alex haley died in 1988, but his influence is still huge. Like the Roots author, writers by the dozen are plundering their family pasts in search of a decent story. But more important, uber-researcher Haley left behind material so fascinating that it can inspire a powerful piece of fiction even in another author's hands.
Miami Herald journalist and novelist Tananarive Due has picked up Haley's research on C.J. Walker, the first black female millionaire in America, to write The Black Rose.
Daughter of poverty-stricken former slaves, the very smart and wilful Walker made her fortune by selling hair products to blacks through agents she trained in St. Louis, Pittsburgh and finally in New York.
While creating the business, she helped her agents -- all of them black women -- to become personally mobile and financially independent, which in turn made her a political lightning rod.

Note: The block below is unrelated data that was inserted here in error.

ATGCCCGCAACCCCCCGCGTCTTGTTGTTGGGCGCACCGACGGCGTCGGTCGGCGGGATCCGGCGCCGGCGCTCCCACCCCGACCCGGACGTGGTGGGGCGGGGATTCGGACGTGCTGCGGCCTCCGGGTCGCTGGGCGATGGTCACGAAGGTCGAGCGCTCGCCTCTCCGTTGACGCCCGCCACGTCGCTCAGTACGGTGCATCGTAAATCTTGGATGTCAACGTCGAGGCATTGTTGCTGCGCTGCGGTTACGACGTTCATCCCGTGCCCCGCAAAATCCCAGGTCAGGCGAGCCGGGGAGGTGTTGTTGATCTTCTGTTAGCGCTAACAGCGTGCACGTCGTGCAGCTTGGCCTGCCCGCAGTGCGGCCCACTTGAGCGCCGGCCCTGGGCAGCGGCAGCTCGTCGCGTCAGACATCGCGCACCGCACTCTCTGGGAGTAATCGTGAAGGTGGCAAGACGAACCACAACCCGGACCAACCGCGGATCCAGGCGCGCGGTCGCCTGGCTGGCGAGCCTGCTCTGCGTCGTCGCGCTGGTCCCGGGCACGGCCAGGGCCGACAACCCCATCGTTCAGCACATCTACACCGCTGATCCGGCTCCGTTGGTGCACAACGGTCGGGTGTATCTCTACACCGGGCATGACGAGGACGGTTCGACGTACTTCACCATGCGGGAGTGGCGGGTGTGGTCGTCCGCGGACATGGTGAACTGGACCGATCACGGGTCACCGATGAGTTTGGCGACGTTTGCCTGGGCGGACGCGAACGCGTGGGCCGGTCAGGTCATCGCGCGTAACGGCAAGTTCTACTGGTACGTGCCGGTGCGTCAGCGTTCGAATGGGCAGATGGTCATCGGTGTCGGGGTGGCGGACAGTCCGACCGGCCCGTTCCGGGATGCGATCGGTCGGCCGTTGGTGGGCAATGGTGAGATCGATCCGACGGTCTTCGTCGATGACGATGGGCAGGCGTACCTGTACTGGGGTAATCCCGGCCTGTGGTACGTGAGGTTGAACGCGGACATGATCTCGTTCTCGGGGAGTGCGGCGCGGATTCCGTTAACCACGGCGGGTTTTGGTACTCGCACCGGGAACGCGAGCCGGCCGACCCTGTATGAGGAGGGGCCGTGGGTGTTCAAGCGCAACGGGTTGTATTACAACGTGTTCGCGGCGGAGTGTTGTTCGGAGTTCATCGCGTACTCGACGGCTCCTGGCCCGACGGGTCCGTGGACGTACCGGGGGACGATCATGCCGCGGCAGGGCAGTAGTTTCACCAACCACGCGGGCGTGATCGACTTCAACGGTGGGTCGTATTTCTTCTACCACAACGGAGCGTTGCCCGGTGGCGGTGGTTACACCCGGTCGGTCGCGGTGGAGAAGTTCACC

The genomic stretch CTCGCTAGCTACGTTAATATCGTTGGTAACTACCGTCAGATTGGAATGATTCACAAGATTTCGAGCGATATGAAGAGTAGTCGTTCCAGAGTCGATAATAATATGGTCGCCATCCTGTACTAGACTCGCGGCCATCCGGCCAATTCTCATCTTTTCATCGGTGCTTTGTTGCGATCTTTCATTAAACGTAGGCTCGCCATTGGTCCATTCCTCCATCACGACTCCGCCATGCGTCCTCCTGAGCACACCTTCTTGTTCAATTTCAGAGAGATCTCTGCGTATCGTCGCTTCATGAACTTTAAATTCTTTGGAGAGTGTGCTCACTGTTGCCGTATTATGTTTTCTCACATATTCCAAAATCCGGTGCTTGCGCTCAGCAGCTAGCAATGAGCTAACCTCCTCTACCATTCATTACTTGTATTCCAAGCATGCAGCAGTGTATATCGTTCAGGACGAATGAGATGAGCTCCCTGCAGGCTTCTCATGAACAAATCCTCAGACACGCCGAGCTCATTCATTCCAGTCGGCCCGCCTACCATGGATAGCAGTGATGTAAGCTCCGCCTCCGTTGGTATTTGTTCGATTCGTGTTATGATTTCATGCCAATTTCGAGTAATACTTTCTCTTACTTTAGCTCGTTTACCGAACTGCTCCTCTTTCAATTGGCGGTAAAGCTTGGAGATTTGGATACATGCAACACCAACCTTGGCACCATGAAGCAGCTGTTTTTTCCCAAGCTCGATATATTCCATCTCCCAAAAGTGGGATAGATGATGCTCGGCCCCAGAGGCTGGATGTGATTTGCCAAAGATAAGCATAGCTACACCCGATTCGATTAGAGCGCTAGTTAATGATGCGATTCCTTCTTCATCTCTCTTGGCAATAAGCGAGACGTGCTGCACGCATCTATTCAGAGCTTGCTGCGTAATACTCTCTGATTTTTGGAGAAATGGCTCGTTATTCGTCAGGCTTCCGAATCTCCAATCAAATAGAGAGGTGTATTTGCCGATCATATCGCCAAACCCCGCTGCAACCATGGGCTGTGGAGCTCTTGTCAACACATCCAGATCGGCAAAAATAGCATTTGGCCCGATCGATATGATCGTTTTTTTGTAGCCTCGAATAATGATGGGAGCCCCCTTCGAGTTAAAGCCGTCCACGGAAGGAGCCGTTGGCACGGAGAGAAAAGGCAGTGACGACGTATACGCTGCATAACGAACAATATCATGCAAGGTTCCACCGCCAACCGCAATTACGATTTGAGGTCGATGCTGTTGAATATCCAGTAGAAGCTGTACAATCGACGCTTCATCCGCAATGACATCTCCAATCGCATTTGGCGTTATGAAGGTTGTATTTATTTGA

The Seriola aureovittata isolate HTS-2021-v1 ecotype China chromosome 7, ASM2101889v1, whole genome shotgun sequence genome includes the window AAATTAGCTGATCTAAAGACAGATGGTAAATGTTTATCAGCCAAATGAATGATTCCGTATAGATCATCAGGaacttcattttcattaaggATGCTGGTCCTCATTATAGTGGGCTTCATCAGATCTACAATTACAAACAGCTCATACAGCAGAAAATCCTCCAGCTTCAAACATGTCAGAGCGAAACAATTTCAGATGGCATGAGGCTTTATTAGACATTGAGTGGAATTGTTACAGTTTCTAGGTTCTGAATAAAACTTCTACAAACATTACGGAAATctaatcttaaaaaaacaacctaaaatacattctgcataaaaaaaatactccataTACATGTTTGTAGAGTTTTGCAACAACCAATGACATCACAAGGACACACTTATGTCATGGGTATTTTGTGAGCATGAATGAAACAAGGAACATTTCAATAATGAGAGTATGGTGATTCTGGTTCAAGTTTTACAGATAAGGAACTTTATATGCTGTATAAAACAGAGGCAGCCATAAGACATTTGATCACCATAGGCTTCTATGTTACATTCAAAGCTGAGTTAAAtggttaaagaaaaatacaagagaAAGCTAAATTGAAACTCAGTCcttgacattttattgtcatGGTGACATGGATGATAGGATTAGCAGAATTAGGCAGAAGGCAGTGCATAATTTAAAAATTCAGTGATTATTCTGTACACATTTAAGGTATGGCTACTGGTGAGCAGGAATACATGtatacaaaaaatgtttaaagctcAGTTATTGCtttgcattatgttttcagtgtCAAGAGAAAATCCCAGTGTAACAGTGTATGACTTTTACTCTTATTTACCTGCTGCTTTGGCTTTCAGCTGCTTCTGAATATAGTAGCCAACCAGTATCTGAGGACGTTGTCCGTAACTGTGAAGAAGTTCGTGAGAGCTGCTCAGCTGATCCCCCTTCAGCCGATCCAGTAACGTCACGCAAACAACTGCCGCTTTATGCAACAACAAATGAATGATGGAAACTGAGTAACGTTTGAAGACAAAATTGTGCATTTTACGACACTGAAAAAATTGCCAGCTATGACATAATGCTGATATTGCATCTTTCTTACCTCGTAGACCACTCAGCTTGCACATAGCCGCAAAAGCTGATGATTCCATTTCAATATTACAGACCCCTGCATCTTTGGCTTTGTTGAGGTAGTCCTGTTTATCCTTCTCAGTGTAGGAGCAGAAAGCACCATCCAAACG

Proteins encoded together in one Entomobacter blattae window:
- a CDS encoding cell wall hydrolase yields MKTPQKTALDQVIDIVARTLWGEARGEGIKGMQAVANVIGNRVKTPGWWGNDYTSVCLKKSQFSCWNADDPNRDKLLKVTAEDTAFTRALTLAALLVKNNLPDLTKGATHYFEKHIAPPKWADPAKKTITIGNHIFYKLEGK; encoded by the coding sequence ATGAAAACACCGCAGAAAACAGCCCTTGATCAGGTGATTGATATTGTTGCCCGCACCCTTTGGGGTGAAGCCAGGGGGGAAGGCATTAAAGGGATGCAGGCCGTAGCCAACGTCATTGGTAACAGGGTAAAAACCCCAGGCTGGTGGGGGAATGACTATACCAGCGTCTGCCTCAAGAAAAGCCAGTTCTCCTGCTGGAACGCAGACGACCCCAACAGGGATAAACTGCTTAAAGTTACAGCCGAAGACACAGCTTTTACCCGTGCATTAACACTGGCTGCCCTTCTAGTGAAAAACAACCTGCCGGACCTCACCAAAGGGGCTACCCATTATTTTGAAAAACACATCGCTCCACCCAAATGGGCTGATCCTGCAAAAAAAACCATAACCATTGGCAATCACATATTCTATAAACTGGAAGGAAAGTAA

Using letters as well as company and city documents, Due traces Walker's journey from washerwoman to magnate while evoking an era of dramatic political change within American black communities.
Though hardly a literary groundbreaker, The Black Rose is a sweeping page-turner, packed with vivid characters such as Walker's husband C.J. (whose first and last names she adopted), who couldn't tolerate her success, and her daughter Lelia, who never could match her mother's drive.
It's Due's historical detail that gives the novel its grit. As part of the story, while recounting key gatherings led by black activists, she paints Booker T. Washington, one of Walker's key inspirations, as a dour and diffident guy whose going-through-the-system approach to politics Walker would have jettisoned had she lived longer. And sly moments like Due's allusions to the original Coca Cola's sleep-denying qualities add more zip.
An excellent read for Black History Month.SUSAN G. COLE